Staunton, Sept. 28 – A proposal by Senator Andrey Klishas who often serves as a mouthpiece for what the Kremlin wants has attracted a great deal of attention because it annuls term limits on the heads of federal subjects, an arrangement that will mean that some of them will likely remain in place for a long time and build their own “sultanates.”
But the measure contains another provision that has attracted much less attention even though it appears likely to bring to an end a campaign Vladimir Putin has been waging since the start of his presidency. It requires all heads of federal subjects to be called “heads” and nothing else, not governors and certainly not presidents (business-gazeta.ru/article/523689).
That will represent another nail in the coffin of stillborn Russian federalism because it will highlight the appointed nature of these officials and reinforce the notion that they represent the president of the Russian Federation in their regions rather than representing the people of their regions to Moscow.
That is likely to have serious consequences in the future, especially if those in office are able to remain there for a long time. They will become little dictators modelled on the dictator in the Kremlin and thereby create a problem the powers that be in Moscow can mitigate but not in every case solve.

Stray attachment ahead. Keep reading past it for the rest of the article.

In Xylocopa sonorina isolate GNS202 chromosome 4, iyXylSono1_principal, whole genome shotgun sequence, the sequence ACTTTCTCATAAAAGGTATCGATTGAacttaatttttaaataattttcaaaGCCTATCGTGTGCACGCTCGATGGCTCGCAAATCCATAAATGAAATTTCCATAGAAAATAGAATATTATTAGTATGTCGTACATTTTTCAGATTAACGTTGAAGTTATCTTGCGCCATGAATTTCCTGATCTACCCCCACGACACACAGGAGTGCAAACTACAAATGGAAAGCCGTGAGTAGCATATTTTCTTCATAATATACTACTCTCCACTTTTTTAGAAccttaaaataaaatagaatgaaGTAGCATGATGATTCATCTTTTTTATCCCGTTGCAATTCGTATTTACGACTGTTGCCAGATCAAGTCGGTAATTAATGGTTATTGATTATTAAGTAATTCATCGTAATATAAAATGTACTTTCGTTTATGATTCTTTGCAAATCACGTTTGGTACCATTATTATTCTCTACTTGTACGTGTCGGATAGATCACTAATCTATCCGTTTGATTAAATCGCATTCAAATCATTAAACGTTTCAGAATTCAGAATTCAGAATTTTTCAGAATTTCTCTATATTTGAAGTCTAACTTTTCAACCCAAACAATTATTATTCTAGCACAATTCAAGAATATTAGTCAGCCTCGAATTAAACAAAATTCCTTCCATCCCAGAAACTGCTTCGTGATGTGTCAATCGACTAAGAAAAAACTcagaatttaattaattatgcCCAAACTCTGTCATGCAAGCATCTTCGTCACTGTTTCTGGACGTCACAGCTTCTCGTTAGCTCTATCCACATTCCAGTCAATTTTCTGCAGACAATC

But most immediately, Klishas’ proposal – and given his track record, its adoption by the federal assembly means that the president of Tatarstan will be stripped of that title, something Putin and his team have long wanted on the basis of the specious argument that the country can have only one president.
Tatarstan has had a president since 1991, and it has resisted Moscow’s repeated efforts to eliminate that title, viewing it as a sign of the special status the republic had when it refused to sign the federative treaty and instead negotiated a power-sharing arrangement with the central government.
Now, Kazan appears to have lost and with it the last vestige of the federalism proclaimed in the name of the country but ignored by its rulers. Some in Tatarstan have suggested that Kazan leaders made a deal with Moscow to give up the title of presidency in order to retain control of the petroleum industry in the republic.
But a close analysis of the situation regarding that industry shows that Moscow has taken control of that as well. Tatarstan and with it Russian federalism are in the process of suffering a major defeat, one from which they are unlikely to recover until Putin leaves office (idelreal.org/a/31480700.html).
For background on this fight over the title of president of Tatarstan and appreciations of its implications for Kazan and Russian federalism as such, see windowoneurasia2.blogspot.com/2021/02/fight-over-tatarstan-presidency-heating.html, windowoneurasia2.blogspot.com/2020/06/tatarstans-special-status-in-russian.html, windowoneurasia2.blogspot.com/2020/06/in-september-flouting-moscow-tatars.html, windowoneurasia2.blogspot.com/2020/03/saving-office-of-republic-president.html and windowoneurasia2.blogspot.com/2020/01/whatever-moscow-does-with-its-basic-law.html.